Tag Archives: teacher training



Image courtesy of William Warby

Today, I had the opportunity to give my first webinar. I’ve given presentations before, but this is the first one I have done online. Normally, I’m quite comfortable giving a session, even if I am a little nervous beforehand. Once I get talking, I normally get into a groove. That wasn’t the case today, I felt the pressure of all of the things that could potentially go wrong and to top it off, my talk was being followed up with a second seminar right after mine. For some reason, that time pressure really got to me. I kept watching the clock, making sure I was on task and on time.

This experience made me think about my students and the way we time things in our classrooms. Continue reading Timing



Image courtesy of Jeff Fenton

In January, I moved across Canada to start work as an English for Academic Purposes (EAP) instructor for a university in Northern Ontario. The program was still really new and had, and is still having, a difficult time bringing in new teachers. It isn’t that the school wants to bring in outsiders, but the lack of local, professionally-trained teachers is posing a real problem. There is a push from the university to raise up teachers from within the local area through the creation of a teacher training program.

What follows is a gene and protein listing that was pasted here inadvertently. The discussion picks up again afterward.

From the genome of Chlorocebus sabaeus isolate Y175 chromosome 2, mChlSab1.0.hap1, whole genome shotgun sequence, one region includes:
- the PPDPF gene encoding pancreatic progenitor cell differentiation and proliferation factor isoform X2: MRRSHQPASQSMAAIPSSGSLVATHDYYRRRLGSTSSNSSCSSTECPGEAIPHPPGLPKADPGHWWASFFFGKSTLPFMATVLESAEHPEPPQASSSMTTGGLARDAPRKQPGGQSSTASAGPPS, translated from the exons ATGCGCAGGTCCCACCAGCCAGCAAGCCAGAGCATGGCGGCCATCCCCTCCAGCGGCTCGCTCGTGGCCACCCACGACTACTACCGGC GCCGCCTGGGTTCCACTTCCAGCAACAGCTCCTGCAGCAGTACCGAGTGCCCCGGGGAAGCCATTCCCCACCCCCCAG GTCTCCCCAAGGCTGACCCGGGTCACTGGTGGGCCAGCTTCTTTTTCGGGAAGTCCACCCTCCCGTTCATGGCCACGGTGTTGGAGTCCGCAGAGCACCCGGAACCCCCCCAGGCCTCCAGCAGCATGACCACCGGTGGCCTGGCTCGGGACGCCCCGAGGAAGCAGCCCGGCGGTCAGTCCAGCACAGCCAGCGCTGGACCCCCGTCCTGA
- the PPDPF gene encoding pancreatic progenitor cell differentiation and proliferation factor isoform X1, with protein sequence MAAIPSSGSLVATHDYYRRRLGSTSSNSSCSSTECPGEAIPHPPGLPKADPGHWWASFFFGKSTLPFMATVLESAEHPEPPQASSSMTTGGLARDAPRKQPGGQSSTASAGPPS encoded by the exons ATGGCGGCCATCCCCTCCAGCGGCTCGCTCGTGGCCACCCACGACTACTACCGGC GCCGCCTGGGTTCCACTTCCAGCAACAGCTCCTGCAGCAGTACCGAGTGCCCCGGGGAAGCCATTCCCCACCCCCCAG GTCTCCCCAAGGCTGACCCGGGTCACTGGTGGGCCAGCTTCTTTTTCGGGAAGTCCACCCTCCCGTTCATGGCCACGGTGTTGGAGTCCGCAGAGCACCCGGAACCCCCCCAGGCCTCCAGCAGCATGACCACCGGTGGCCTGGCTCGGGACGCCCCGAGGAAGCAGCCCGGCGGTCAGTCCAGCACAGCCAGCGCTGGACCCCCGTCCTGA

The TESL certificate program was in the design phase when I arrived and in April, I was a approached about possibly designing the material for the program as well as teach it. At the time, I was the only one who was qualified to run the program under the guidelines set out by TESL Canada. Full confession here, I hadn’t even considered being a teacher trainer, let alone help design a run a full program, but I couldn’t pass up this opportunity. May rolled around and I found myself on my first day standing in front a group of eager students waiting for the class to start. It hit me. Here I was about to teach others on what it means to teach. Me. I started to think, “What am I doing? These people think I actually know what I am talking about”.

The course set off on its five-week journey followed by a seemingly endless stream of practicums. It was during my observation times that I noticed students making similar ‘errors’ (or as I would define them, anyway) which we had covered in class. I couldn’t figure it out. Why was there such an issue with these things and not in other areas? What did I do wrong? How could I avoid this in the future? I started to reflect on my own first few months as a novice teacher and realized that I had made a number of those same choices even though my instructor had covered them. The problem was not in the instruction, but in the implementation. Bridging the gap from training to teaching was more difficult than I had anticipated. Continue reading Bridging